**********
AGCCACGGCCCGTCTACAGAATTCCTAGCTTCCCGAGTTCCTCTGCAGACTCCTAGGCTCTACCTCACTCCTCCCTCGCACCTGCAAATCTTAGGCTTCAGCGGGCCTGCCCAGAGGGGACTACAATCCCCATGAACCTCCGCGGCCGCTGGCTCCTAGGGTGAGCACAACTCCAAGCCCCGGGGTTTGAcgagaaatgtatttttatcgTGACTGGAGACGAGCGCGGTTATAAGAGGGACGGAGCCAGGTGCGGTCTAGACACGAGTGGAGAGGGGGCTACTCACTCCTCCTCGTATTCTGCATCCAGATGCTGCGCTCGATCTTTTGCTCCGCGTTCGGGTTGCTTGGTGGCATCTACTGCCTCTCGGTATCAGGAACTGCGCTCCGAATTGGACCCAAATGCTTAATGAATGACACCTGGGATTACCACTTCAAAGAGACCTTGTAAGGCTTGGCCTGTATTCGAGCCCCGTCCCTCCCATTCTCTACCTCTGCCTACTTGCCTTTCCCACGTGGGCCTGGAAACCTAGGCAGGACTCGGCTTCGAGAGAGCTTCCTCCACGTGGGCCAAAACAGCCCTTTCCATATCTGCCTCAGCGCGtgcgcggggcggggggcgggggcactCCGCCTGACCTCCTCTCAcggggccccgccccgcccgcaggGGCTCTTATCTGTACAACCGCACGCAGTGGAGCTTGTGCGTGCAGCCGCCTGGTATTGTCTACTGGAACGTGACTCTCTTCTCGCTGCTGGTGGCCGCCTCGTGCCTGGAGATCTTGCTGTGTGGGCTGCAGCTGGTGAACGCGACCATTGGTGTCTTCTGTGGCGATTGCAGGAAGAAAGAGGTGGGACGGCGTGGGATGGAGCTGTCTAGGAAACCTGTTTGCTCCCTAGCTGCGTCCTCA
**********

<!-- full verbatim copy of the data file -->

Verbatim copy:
AGCCACGGCCCGTCTACAGAATTCCTAGCTTCCCGAGTTCCTCTGCAGACTCCTAGGCTCTACCTCACTCCTCCCTCGCACCTGCAAATCTTAGGCTTCAGCGGGCCTGCCCAGAGGGGACTACAATCCCCATGAACCTCCGCGGCCGCTGGCTCCTAGGGTGAGCACAACTCCAAGCCCCGGGGTTTGAcgagaaatgtatttttatcgTGACTGGAGACGAGCGCGGTTATAAGAGGGACGGAGCCAGGTGCGGTCTAGACACGAGTGGAGAGGGGGCTACTCACTCCTCCTCGTATTCTGCATCCAGATGCTGCGCTCGATCTTTTGCTCCGCGTTCGGGTTGCTTGGTGGCATCTACTGCCTCTCGGTATCAGGAACTGCGCTCCGAATTGGACCCAAATGCTTAATGAATGACACCTGGGATTACCACTTCAAAGAGACCTTGTAAGGCTTGGCCTGTATTCGAGCCCCGTCCCTCCCATTCTCTACCTCTGCCTACTTGCCTTTCCCACGTGGGCCTGGAAACCTAGGCAGGACTCGGCTTCGAGAGAGCTTCCTCCACGTGGGCCAAAACAGCCCTTTCCATATCTGCCTCAGCGCGtgcgcggggcggggggcgggggcactCCGCCTGACCTCCTCTCAcggggccccgccccgcccgcaggGGCTCTTATCTGTACAACCGCACGCAGTGGAGCTTGTGCGTGCAGCCGCCTGGTATTGTCTACTGGAACGTGACTCTCTTCTCGCTGCTGGTGGCCGCCTCGTGCCTGGAGATCTTGCTGTGTGGGCTGCAGCTGGTGAACGCGACCATTGGTGTCTTCTGTGGCGATTGCAGGAAGAAAGAGGTGGGACGGCGTGGGATGGAGCTGTCTAGGAAACCTGTTTGCTCCCTAGCTGCGTCCTCA